The most frustrating part about covering Intel’s journey into mobile over the past five years is just how long it’s taken to get here. The CPU cores used in Medfield, Clover Trail and Clover Trail+ are very similar to what Intel had with the first Atom in 2008. Obviously we’re dealing with higher levels of integration and tweaks for further power consumption, but the architecture and much of the core remains unchanged. Just consider what that means. A single Bonnell core, designed in 2004, released in 2008, is already faster than ARM’s Cortex A9. Intel had this architecture for five years now and from the market’s perspective, did absolutely nothing with it. You could argue that the part wasn’t really ready until Intel had its 32nm process, so perhaps we’ve only wasted 3 years (Intel debuted its 32nm process in 2010). It’s beyond frustrating to think about just how competitive Intel would have been had it aggressively pursued this market.

Today Intel is in a different position. After acquisitions, new hires and some significant internal organizational changes, Intel seems to finally have the foundation to iterate and innovate in mobile. Although Bonnell (the first Atom core) was the beginning of Intel’s journey into mobile, it’s Silvermont - Intel’s first new Atom microarchitecture since 2008 - that finally puts Intel on the right course.

Although Silvermont can find its way into everything from cars to servers, the architecture is primarily optimized for use in smartphones and then in tablets, in that order. This is a significant departure from the previous Bonnell core that was first designed to serve the now defunct Mobile Internet Devices category that Intel put so much faith in back in the early to mid 2000s. As Intel’s first Atom architecture designed for mobile, expectations are high for Silvermont. While we’ll have to wait until the end of the year to see Silvermont in tablets (and early next year for phones), the good news for Intel is that Silvermont seems competitive right out of the gate. The even better news is that Silvermont will only be with us for a year before it gets its first update: Airmont.

Intel made this announcement last year, but Silvermont is the beginning of Intel’s tick-tock cadence for Atom. Intel plans on revving Atom yearly for at least the next three years. Silvermont introduces a new architecture, while Airmont will take that architecture and bring it down to 14nm in 2014/2015. One year later, we’ll see another brand new architecture take the stage also on 14nm. This is a shift that Intel needed to implement years ago, but it’s still not too late.

Before we get into an architectural analysis of Silvermont, it’s important to get some codenames in order. Bonnell was the name of the original 45nm Atom core, it was later shrunk to 32nm and called Saltwell when it arrived in smartphones and tablets last year. Silvermont is the name of the CPU core alone, but when it shows up in tablets later this year it will do so as a part of the Baytrail SoC and a part of the Merrifield SoC next year in smartphones.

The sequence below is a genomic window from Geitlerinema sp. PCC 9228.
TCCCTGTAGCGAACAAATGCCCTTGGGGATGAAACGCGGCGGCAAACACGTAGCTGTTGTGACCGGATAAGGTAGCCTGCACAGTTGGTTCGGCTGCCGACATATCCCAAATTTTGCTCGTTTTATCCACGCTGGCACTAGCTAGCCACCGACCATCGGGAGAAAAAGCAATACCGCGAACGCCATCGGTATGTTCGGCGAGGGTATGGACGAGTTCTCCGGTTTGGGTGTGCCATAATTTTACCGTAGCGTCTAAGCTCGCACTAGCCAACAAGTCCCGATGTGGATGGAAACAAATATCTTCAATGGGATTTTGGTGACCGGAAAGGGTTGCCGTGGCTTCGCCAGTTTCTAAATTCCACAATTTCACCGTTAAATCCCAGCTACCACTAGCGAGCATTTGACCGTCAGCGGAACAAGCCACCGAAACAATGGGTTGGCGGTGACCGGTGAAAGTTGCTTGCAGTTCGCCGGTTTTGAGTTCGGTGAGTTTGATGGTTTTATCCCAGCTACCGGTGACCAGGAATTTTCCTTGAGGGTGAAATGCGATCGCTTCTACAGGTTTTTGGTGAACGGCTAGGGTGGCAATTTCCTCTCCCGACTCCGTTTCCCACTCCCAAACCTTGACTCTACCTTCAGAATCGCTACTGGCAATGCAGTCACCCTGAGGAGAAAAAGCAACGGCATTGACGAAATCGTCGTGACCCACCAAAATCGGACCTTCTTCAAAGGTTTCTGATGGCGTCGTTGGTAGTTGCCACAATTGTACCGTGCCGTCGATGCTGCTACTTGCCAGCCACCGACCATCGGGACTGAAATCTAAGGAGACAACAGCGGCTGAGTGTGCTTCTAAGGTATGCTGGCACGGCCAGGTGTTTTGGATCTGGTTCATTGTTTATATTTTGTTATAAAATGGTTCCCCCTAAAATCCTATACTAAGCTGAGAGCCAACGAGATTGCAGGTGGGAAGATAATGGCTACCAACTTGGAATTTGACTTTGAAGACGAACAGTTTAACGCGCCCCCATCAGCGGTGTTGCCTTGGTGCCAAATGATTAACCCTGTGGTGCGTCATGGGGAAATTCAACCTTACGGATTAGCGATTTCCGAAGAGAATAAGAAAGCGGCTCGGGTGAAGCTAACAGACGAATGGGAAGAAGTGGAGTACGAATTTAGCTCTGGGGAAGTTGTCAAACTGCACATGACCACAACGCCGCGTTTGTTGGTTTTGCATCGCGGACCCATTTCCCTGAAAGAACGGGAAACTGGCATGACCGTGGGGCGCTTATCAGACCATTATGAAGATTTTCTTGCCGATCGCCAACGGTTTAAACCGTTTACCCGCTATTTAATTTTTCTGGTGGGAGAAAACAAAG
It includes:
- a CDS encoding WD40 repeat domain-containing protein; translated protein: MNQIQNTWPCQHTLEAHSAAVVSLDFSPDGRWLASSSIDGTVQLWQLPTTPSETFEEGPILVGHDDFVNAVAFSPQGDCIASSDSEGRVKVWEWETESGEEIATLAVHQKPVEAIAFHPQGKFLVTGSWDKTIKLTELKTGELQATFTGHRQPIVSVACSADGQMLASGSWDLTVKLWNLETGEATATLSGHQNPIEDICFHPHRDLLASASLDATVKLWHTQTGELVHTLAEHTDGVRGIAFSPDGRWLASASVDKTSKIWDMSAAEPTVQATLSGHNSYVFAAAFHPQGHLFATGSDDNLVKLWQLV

To really understand the Silvermont story, you need to first understand Intel’s 22nm SoC process. Two years ago Intel announced its 22nm tri-gate 3D transistors, which would eventually ship a year later in Intel’s Ivy Bridge processors. That process wasn’t suited for ultra mobile. It was optimized for the sort of high performance silicon that was deployed on it, but not the ultra compact, very affordable, low power silicon necessary in smartphones and tablets. A derivative of that process would be needed for mobile. Intel now makes two versions of all of its processes, one optimized for its high performance CPUs and one for low power SoCs. P1270 was the 22nm CPU process, and P1271 is the low power SoC version. Silvermont uses P1271. The high level characteristics are the same however. Intel’s 22nm process moves to tri-gate non-planar transistors that can significantly increase transistor performance and/or decrease power.

This part is huge. The move to 22nm 3D transistors lets Intel drop threshold voltage by approximately 100mV at the same leakage level. Remember that power scales with the square of voltage, so a 100mV savings depending on what voltage you’re talking about can be very huge. Intel’s numbers put the power savings at anywhere from 25 - 35% at threshold voltage. The gains don’t stop there either. At 1V, Intel’s 22nm process gives it an 18% improvement in transistor performance or at the same performance Intel can run the transistors at 0.8V - a 20% power savings. The benefits are even more pronounced at lower voltages: 37% faster performance at 0.7V or less than half the active power at the same performance.

The end result here is Intel can scale frequency and/or add more active logic without drawing any more power than it did at 32nm. This helps at the top end with performance, but the vast majority of the time mobile devices are operating at very lower performance and power levels. Where performance doesn’t matter as much, Intel’s 22nm process gives it an insane advantage.